Let's look at the womanizing behavior, too. I think there is a temptation to "wink-wink" at this. After all, Ben is just so cute. And he has those arm muscles. And he is so personable. And he's not hurting anybody, right? I mean, the ladies go after him just as much as he goes after them. It is very tempting to just view this behavior as innocuous. The "sewing of the wild oats," as we used to say. But, I disagree with this. I think Ben's attitude toward women belies a certain self-centeredness. A willingness to rationalize dishonesty. In short, it shows what a liar he can be. He is able to look into the eyes of both Brooke and Elena with that heartbreaking mug of his, making each feel that she is the only one. He is able to spend time with each of them, converse with each of them, go to bed with each of them, as if the other one doesn't exist. He often seems to be in each of their beds within the same 24-hour period (ewww...) and it doesn't seem to bother him in the least. Maybe I am a middle-aged lady. But, I am a sexual-revolutionary Boomer, and I think there is something very wrong here. I think we are observing in Ben some very serious moral shortcomings.
There are many other examples of Ben's morally dubious behavior and crass attitudes. There is the way he talks about the hooker who is having the retirement party. There is the time he tells Sammy that maybe Tammy is lying, and Nate really isn't his son. I mean, talk about cynical and totally insensitive to the fact that Sammy loves Nate with all his heart and soul. There is the way he got his old high school drug-dealer arrested. There is the manner in which he accepts the award for heroism, even though you can be sure he knows he doesn't deserve it. Then, at the strip-club celebration afterwards, he is happy to follow Officer Mendoza's suggestion to make himself scarce when things go awry. And do you recall how he practically strangles the prostitute in order to find out the whereabouts of the pimp (the one he ends up murdering)? Remember his propensity to punch out perps who are already handcuffed or otherwise indisposed? Remember how he acts toward the man who sexually assaulted his mother and knocked out his teeth -- threatening him after he is released from prison? And last -- but, certainly not least -- there is his whole negative attitude toward dogs and vet bills. I mean, that says it all.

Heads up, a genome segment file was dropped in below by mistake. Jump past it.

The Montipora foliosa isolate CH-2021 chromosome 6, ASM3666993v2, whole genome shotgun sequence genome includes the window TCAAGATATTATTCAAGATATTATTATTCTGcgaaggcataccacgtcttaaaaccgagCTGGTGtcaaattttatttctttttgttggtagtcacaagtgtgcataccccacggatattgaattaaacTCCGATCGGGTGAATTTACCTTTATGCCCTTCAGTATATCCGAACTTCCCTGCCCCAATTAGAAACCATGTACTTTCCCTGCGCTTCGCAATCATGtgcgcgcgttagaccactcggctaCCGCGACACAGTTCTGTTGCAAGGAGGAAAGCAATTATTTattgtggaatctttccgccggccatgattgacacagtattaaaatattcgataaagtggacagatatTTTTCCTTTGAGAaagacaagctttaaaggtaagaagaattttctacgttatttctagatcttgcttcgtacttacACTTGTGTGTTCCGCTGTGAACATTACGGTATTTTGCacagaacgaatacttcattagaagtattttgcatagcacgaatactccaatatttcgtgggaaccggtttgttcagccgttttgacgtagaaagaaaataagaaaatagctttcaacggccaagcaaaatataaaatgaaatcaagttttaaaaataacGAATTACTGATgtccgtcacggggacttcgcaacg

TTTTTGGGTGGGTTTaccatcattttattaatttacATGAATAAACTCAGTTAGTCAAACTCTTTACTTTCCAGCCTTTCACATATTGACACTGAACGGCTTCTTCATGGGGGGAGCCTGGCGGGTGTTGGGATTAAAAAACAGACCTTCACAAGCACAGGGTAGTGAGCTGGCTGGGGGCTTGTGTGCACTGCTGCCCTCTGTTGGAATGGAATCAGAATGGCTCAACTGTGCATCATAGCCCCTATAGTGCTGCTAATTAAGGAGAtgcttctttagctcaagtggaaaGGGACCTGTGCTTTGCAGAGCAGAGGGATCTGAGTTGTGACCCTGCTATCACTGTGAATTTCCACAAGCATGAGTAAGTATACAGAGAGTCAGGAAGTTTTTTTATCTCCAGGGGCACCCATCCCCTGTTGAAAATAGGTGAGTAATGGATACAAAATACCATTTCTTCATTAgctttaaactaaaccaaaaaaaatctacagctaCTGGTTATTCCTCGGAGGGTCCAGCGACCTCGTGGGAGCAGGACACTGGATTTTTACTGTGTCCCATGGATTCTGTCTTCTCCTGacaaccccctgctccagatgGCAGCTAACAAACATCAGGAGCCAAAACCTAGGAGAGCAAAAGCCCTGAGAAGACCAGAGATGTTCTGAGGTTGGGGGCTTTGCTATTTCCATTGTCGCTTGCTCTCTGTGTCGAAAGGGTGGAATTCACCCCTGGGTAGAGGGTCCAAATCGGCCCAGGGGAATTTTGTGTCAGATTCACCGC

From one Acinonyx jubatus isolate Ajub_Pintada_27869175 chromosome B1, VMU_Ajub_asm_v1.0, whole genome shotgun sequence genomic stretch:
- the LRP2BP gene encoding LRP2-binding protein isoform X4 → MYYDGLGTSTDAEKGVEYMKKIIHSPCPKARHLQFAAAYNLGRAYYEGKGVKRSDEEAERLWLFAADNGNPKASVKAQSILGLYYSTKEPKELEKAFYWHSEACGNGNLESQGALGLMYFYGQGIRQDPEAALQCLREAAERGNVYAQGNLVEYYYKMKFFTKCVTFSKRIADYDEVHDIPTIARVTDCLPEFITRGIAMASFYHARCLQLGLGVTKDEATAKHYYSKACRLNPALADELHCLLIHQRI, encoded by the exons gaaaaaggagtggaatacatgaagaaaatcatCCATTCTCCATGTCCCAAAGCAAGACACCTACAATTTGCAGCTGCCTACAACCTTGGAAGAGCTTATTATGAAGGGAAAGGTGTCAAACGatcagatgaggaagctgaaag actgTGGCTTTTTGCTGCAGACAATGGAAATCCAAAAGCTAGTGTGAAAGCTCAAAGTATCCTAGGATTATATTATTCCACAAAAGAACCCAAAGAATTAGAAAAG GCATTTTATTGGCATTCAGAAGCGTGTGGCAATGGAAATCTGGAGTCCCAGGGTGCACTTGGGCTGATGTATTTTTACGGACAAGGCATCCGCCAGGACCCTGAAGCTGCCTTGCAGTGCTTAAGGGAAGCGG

I think the SouthLAnd writers have been brilliantly stealthy with Officer Ben. There have been many little clues about the kind of person he really is -- and the kind of person he has been turning into. The numerous things that are attractively compelling about his character have sometimes tempted us to either miss or turn a blind eye to even the seriously crappy things that he does. We have so much wanted good for him. We have so much wanted him to be good. And our desire has, perhaps, clouded our vision.
What to take away from all this? Our preconceptions, our desires, our values color our way of seeing something. And when we are dealing with a person we really want to admire, when we are dealing with a situation that we really want to turn out a certain way, we often interpret what we see in a manner that is most amenable to our point of view. That can be very dangerous.
Way to go SouthLAnd. What a lesson for us, what a reminder, in this day and age in which we live.